Can your credit score predict your divorce?

It is not a mystery that conflicts over money create tremendous stress in a marriage, and that more than a third of couples who divorce claim financial strain is the main reason for the downfall of their relationships. You may be among this group who has decided to end their marriages rather than continue in distress.

The financial strain you and your spouse are experiencing may result from having too little money to meet your obligations or from a disparity in your core philosophies about how to make, spend and save money. You are not alone, and a recent study reveals that even those couples with significant wealth are not immune from the stress of financial troubles.

How do your finances affect your marriage?

Your credit scores may have been one clue that you and your spouse were vulnerable to marital conflict over money. Research shows that couples with lower credit scores are more likely to break up before they hit their fifth anniversary. However, you may be among the many struggling couples who have vastly different credit ratings, with one of you coming into the marriage with a high score and the other bringing a low score.

You and your spouse may choose to struggle through any difficult national trends to see if things get better when the economy turns around. On the other hand, even if your family has an annual income surpassing $1 million dollars, the strain may be too difficult for your marriage to last if you are dealing with any of the following factors:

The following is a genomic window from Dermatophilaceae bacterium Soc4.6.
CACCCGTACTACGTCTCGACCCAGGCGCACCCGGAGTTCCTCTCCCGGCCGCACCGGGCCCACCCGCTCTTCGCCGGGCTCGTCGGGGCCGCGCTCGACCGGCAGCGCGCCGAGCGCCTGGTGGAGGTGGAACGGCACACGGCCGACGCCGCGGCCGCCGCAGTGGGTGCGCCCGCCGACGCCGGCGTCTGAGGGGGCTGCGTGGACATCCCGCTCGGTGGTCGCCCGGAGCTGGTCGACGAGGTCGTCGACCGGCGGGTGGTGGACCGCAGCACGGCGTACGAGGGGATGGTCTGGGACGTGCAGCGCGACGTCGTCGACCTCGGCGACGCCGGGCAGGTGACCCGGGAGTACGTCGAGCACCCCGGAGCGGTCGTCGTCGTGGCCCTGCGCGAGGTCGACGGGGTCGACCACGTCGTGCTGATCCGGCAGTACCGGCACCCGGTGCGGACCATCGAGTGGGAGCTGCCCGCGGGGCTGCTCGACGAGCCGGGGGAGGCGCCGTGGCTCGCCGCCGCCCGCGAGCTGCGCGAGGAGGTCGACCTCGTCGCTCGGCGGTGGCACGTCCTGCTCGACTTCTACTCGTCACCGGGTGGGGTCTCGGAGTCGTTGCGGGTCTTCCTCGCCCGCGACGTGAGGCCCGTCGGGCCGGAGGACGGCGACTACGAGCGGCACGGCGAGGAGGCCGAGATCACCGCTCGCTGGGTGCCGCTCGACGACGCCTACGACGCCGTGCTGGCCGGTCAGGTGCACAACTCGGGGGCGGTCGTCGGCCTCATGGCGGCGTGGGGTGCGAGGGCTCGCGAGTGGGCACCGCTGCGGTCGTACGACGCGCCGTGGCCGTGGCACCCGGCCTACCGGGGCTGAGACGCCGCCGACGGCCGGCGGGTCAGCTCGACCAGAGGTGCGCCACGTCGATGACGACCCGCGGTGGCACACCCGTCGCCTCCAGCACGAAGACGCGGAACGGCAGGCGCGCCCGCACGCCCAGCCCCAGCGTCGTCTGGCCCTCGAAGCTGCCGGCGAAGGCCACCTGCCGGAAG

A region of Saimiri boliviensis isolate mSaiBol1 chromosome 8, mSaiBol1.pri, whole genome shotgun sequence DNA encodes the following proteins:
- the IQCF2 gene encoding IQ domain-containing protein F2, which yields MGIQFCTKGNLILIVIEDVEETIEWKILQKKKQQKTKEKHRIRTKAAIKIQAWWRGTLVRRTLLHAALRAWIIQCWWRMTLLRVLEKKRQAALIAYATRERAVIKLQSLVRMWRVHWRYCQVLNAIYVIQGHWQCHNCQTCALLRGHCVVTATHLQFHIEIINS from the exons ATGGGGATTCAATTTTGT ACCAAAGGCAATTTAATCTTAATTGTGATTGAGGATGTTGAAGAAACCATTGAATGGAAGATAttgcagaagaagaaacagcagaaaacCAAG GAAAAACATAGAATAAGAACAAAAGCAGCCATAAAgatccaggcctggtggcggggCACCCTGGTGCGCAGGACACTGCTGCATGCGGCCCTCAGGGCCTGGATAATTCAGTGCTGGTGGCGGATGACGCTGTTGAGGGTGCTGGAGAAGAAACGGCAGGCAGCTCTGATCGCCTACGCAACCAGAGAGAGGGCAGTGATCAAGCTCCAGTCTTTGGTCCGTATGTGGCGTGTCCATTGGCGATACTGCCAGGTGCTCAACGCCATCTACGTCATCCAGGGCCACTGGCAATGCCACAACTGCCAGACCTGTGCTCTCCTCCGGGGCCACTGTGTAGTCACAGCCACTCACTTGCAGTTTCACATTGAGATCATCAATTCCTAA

• High income but higher spending
  • No savings or plan for retirement
  • Frustration over which of you will make the financial decisions in the marriage
  • A high-income job that requires you or your spouse to travel or work long hours
  • One spouse earning substantially more than the other

If your spouse earns the money and you do not work or you earn significantly less than your spouse, you may be especially concerned about how this will affect property division. In California, all assets you and your spouse acquire during your marriage are community property, and the courts will attempt to divide these assets as equally as possible. You may feel more confident going forward with the divorce if you have the support of an experienced attorney who can assist you in obtaining your fair share of marital property.

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